Tuckerton Councilwoman Mathisen Retires

Dec 19, 2018
Photo by: Pat Johnson Councilwoman Doris Mathisen retires from public service after serving three terms on council.

Tuckerton Councilwoman Doris Mathisen attended her last municipal meeting Dec. 17 as a government official although she will continue on various committees as a volunteer, she said.

Parting was “bittersweet,” said Mathisen, as she chose not to run for re-election after serving for three terms. She was also an employee of the former Tuckerton water company for 14 years. “She has put a lot of time and effort in the town,” said Mayor Sue Marshall.

“Thank you for the confidence in me and the opportunity to serve my town,” said Mathisen.

Councilman John Schwartz made reference to her late husband Dennis Mathisen’s quest to get Thompson Creek and the lagoons in Paradise Cove dredged. Schwartz (speaking via Skype from Florida) said he had talked with the New Jersey Department of Environmental Protection that day and DEP officials were coming on Tuesday to walk the “Gomez Property,” where the borough hopes to store dredge material from Thompson Creek and the lagoons. The borough has yet to sign a lease agreement with the owner.

“The NJDEP called today to say they had the $30,000 check for the permit application for all of Tuckerton borough, contingent upon using the Gomez property to start and then other sites to be determined. It’s going to take a maximum of 90 days. ... Things are moving, things are going to happen – we’re just crossing our T’s and dotting the I’s.”

At the council meeting, Assistant Fire Chief Lee Eggert thanked area fire companies and emergency services for their assistance in fighting a structure fire on Cedar Street on Dec. 6. The house was unoccupied and there were no injuries. Fire departments that sent their rapid intervention teams were Stafford and Forked River. West Tuckerton sent a ladder truck; fire departments from Parkertown, Mystic, Eagleswood and Lanoka Harbor were on scene; New Gretna and Barnegat covered the firehouse; Great Bay EMS and two Quality ambulances stood by; and the Ocean County Sheriff’s Department arson squad investigated. Eggert also thanked the Tuckerton public works for salting the roads as the temperatures were below freezing; Stafford for setting up a heated tent; West Tuckerton for providing food; and the Tuckerton Wawa for also sending food.

Eggert said he was sorry the local fire company had to cancel the firetruck parade because of weather and could not reschedule it. However, Santa will make the rounds of Tuckerton streets by firetruck starting Friday, Dec 21. The route is posted on the Tuckerton Fire Co. Facebook page.

Marshall said she had heard from Ocean County Solid Waste Management officials about a crisis in recycling. Because the U.S. can no longer export its plastic waste to China, the market for recycling has bottomed out and instead of receiving dividends for the amount of recycling the town sends to the county; next year towns may have to pay to dispose of their recycling. Also, people must learn to recycle only those items that can more easily be reused: glass bottles, plastic bottles with a neck smaller than the body, metal cans, paper and cardboard. No yogurt containers, plastic bags or food boxes are accepted. Glass, plastic and metal containers that have held food must be rinsed out. Items improperly recycled will be sent to the county dump and the town will have to pay additional tipping fees.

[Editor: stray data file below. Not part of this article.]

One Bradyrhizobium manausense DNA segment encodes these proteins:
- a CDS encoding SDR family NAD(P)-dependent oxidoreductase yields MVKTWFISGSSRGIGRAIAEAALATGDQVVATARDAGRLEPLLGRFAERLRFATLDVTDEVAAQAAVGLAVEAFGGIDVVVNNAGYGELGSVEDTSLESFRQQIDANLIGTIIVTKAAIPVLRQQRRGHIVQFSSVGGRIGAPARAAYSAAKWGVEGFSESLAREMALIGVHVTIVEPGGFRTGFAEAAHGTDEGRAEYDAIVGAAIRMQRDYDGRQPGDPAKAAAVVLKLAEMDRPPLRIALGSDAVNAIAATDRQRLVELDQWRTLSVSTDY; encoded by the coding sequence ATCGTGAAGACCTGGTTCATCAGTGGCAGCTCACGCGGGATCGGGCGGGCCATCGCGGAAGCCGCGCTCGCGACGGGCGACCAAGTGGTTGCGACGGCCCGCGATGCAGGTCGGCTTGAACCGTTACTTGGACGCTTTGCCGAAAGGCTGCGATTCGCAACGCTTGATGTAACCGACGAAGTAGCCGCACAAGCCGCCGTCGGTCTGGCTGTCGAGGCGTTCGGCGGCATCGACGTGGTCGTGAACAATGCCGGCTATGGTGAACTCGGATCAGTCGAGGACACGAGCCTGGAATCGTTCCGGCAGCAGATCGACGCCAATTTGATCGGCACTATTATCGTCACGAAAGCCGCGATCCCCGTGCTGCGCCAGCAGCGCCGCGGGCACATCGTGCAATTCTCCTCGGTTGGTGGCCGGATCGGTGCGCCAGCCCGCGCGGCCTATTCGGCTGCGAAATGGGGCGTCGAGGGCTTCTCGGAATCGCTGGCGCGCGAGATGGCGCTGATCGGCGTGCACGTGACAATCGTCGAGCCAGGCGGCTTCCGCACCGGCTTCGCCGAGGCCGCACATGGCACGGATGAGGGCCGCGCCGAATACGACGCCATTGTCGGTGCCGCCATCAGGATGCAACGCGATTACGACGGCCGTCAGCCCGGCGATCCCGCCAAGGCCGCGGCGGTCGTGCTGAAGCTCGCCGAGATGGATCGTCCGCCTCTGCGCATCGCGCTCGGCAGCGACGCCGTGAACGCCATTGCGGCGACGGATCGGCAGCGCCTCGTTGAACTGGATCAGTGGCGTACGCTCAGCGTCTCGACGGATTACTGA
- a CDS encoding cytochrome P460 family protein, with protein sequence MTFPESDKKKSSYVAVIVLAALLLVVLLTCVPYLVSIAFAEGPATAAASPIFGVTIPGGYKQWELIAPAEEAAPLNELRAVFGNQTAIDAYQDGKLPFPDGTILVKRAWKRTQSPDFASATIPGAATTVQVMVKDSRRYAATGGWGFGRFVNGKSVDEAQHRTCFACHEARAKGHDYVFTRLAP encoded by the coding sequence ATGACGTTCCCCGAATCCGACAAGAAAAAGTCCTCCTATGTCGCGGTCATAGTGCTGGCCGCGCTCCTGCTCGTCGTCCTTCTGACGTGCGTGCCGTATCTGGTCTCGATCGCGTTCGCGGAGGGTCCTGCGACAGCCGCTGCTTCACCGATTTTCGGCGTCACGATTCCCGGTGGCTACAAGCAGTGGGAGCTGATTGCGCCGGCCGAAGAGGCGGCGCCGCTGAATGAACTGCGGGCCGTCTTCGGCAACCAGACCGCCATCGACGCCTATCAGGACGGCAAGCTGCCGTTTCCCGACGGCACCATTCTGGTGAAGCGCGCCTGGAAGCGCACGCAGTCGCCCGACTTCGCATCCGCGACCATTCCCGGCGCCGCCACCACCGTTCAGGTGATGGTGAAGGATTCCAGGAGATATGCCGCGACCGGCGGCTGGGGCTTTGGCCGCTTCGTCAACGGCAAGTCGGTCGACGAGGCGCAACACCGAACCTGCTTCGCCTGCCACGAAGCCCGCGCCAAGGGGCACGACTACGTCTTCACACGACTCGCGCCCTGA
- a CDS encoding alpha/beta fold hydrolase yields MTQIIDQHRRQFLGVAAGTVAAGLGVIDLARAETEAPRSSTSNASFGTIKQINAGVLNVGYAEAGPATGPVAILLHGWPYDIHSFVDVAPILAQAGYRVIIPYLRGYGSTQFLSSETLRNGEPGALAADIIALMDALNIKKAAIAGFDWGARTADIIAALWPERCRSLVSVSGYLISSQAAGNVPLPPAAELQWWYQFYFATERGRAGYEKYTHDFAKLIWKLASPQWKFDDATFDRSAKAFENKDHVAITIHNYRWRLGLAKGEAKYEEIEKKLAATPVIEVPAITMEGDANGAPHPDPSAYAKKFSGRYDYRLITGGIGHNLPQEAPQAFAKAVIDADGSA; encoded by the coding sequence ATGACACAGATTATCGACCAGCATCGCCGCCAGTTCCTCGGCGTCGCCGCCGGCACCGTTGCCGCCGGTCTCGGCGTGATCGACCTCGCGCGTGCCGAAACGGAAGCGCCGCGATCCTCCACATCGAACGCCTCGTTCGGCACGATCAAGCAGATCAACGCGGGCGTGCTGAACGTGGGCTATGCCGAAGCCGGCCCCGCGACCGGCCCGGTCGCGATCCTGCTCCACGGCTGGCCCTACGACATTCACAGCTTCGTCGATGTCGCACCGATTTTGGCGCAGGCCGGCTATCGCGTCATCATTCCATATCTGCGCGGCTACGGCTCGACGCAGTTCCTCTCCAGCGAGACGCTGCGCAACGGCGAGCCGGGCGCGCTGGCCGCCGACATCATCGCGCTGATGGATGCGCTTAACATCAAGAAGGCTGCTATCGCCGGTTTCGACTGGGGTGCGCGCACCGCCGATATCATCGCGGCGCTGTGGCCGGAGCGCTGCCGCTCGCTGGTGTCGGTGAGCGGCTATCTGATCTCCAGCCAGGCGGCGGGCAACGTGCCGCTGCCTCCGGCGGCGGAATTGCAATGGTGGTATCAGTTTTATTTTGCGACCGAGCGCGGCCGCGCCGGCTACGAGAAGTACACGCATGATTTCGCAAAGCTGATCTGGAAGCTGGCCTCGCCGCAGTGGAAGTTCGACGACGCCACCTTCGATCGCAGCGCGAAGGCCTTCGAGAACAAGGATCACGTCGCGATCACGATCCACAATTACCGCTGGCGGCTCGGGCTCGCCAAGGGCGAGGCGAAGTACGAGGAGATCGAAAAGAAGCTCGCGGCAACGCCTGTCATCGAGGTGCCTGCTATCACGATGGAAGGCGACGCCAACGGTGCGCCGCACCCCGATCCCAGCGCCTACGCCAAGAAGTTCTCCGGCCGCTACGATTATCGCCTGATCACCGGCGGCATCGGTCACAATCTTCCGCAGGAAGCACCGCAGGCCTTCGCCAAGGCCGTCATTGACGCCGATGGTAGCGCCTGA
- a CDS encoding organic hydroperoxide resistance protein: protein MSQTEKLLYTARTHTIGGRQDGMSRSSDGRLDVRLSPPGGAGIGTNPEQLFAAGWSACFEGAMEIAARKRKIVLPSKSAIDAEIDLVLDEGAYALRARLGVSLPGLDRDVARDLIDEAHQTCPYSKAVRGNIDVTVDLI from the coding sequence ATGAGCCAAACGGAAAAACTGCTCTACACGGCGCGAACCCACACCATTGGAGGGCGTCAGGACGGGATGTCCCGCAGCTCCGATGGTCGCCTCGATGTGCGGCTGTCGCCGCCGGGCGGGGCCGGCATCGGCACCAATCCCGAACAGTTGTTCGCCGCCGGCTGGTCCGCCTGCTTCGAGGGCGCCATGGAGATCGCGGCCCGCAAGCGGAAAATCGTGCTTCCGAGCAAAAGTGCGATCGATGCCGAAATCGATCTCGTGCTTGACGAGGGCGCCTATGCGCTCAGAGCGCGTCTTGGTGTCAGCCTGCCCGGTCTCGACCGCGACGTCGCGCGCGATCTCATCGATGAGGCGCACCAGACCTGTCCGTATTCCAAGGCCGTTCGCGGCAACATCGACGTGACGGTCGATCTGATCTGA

“It’s a shame that we were doing so well with our recycling and now this,” said Marshall. “The times are changing.”

During the public portion of the meeting, Gerard Schultz from Tuckerton Beach said he was dismayed to see a giant storage tent go up within the Sheltered Cove Marina that now completely blocks the view of the marina for one or two houses fronting South Green Street. Last year, the marina had constructed the tent-like structure too close to the road within the setback, on the north end of the property, and was cited for it. During the fall, the marina constructed a foundation of concrete blocks farther south and outside the setbacks, as instructed, and then moved and erected the tent-like structure there.

According to Schultz, the structure is an eyesore. “It’s a shame that we allowed something like this to happen on Green Street. The people across the street now see a big white tent.”

Schultz said that when Sheltered Cove first rebuilt the marina and had its plans approved, they showed evergreens along South Green Street. Schultz also said the marina has added floodlights that impact his bedroom at night and when he asked them to point them down or use a less intense light, he was told they needed the lights for security.

“They have to be controlled. They have to realize they have neighbors,” said Schultz.

Marshall said she would bring up the subject at the land use board meeting on Thursday.

Residents have now received their projected tax assessments for 2019 from the revaluation done by ASI associates this summer.

Two residents of Tuckerton Beach complained that their tax assessment has jumped 30 percent or more. John Morris from Heron Road said his assessment went up $109,000. He claimed that assessments on houses in Tuckerton Beach on the waterfront all went up while houses in the town proper went down.

Business Administrator Jenny Gleghorn said the revaluation would have nothing to do with the tax rate, as that has to be reconfigured once the total value of the town is computed. Usually when tax assessments go up, the overall tax rate goes down.

Tax assessor Ed Seeger said he would be happy to meet with anyone in his office who wants to discuss the revaluation.  Meetings with representatives of ASI are also ongoing by making an appointment. Seeger said the revaluation is based on real, comparable sales in the area and is 100 percent of the actual value.

— Pat Johnson

 

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